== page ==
Nobody I know would call me lazy except me. I have always made it a point to outwork everyone in the room. That is great, but I have always felt lazy like I was not doing enough. I needed someone to tell me, you’re not lazy, you’re normal. Doing anything has never been my problem. Starting to do something is where the problem comes in. It used to take a lot to convince my mind to do the required activity.
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I’m Telling You You’re Not Lazy You’re Normal
Has anyone else felt the same way about beginning a difficult task? For example, I need to paint the house. That is going to be difficult and time-consuming. My mind conjures up a plethora of reasons not to paint the house. It is cloudy, too hot; I might miss the second round of an insignificant golf tournament on TV, etc. The list goes on and on.
I ask myself, why am I so lazy? Then you get the paint and brushes and begin. Wives in the neighborhood see me and tell their husbands, why can’t you be more like him? He isn’t lazy. After several hours, I finish; exhausted. I have accomplished a lot of hard work but still, feel lazy because of the struggle to get started. Somebody, please tell me, you’re not lazy, you’re normal.
It’s All Physics
In reality, we are not lazy, and the reason we feel lazy is a principle of physics, the Principle of Least Action. The path you choose between two points will always be the path requiring the least energy. When I worked with explosives, I was taught that energy would follow the path of least resistance. I could “aim” the explosive blast by creating the least resistance in the direction I wanted it to follow.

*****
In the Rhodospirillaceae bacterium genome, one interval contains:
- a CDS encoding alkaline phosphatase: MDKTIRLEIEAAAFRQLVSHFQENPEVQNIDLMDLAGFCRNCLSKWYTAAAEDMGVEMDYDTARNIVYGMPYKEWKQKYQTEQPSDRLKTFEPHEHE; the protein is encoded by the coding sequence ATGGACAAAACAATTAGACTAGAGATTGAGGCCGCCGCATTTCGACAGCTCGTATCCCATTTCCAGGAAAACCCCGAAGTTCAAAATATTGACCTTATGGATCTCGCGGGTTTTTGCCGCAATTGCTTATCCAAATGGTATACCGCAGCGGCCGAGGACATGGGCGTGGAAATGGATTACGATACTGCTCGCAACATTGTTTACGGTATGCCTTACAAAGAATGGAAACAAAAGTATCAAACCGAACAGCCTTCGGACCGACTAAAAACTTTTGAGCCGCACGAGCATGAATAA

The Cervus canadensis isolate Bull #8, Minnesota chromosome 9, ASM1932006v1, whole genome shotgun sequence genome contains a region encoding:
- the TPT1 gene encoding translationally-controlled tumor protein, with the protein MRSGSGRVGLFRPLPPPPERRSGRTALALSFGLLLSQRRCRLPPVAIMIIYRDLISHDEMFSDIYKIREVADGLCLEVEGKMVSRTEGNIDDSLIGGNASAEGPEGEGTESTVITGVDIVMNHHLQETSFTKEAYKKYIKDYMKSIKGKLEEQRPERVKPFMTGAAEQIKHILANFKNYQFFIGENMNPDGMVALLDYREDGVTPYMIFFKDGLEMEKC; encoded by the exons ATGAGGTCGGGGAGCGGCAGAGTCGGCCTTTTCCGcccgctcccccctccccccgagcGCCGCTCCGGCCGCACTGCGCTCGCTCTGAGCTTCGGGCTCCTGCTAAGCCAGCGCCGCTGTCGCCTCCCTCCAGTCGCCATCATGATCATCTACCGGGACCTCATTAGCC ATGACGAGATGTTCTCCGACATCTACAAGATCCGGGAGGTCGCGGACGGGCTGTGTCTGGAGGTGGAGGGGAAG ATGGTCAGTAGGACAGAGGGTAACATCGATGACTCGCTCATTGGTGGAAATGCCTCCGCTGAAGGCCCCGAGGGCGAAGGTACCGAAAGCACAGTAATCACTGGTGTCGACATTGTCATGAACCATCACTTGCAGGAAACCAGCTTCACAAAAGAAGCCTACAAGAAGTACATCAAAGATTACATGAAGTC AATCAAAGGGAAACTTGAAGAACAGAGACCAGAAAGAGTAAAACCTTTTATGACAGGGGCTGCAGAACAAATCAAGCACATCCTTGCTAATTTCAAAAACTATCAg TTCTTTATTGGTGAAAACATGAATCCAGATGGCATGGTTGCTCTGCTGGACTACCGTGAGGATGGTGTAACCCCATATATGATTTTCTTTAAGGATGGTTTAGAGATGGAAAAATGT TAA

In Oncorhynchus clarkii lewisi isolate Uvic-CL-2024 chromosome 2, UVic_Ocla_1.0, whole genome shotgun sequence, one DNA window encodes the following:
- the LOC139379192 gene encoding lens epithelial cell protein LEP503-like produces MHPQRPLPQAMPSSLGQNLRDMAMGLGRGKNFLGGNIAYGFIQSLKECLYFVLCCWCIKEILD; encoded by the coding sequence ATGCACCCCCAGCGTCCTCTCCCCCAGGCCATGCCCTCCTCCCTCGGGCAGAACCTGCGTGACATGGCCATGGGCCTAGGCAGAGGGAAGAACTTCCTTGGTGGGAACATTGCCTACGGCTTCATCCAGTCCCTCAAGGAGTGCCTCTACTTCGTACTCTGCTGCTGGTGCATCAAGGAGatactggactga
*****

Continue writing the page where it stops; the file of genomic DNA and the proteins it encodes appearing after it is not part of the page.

Our brain is wired to conserve energy, and we will always gravitate toward the least amount of work. Choosing to watch golf would have been the least amount of work. That is why I was drawn to that option. It was not that I was lazy but that my brain was working normally. The house could have gone unpainted, but it needed to get done, and I did not want to pay someone to do it.
Change Is Necessary
I have had to change my behaviors to overcome my natural desire to conserve energy. If not, nothing would get done. Our ancestors had to develop behaviors to overcome these universal laws. Imagine if they did not, they would not have grown crops and died out. We would not be here today.
Today, everything is at our fingertips; Information, food, transportation, etc. It is easy now to fall into the trap of never leaving your house and submitting to the Law of Least Effort. Building the behaviors necessary to live a healthy life is more important than ever. When it is time for dinner, your brain will tell you to order food from your phone instead of cooking a healthy meal.
Keep It Simple
How can you begin to build the essential behaviors for personal improvement? You can do this by making the path as simple as possible and satisfying the Law of Least Effort. Meal prepping makes it easier to eat healthy instead of cooking daily. Cook all your meals for the week in one day. Taking a daily walk is beneficial and easier than going to a gym.
Create shortcuts or smaller tasks to achieve the behavior you want to change. Something as simple as taking off your heels after work and putting on walking shoes can satisfy your brain. The next thing you know, you are walking daily after work, and you have created a path of least resistance for your new behavior to develop. These new behaviors will create a new identity for you.
Do not try to do everything at once. Small steps every day will change the person you are over time. Patience, persistence, and perseverance are the keys to your success. Your brain will still choose the easiest option, but now you know; you’re not lazy, you’re normal.
Clear, James. “Chapter 12.” Atomic Habits: An Easy &Proven Way to Build Good Habits & Break Bad Ones, Penguin Randon House LLC, *New York, New York, 2018, pp. 149–158.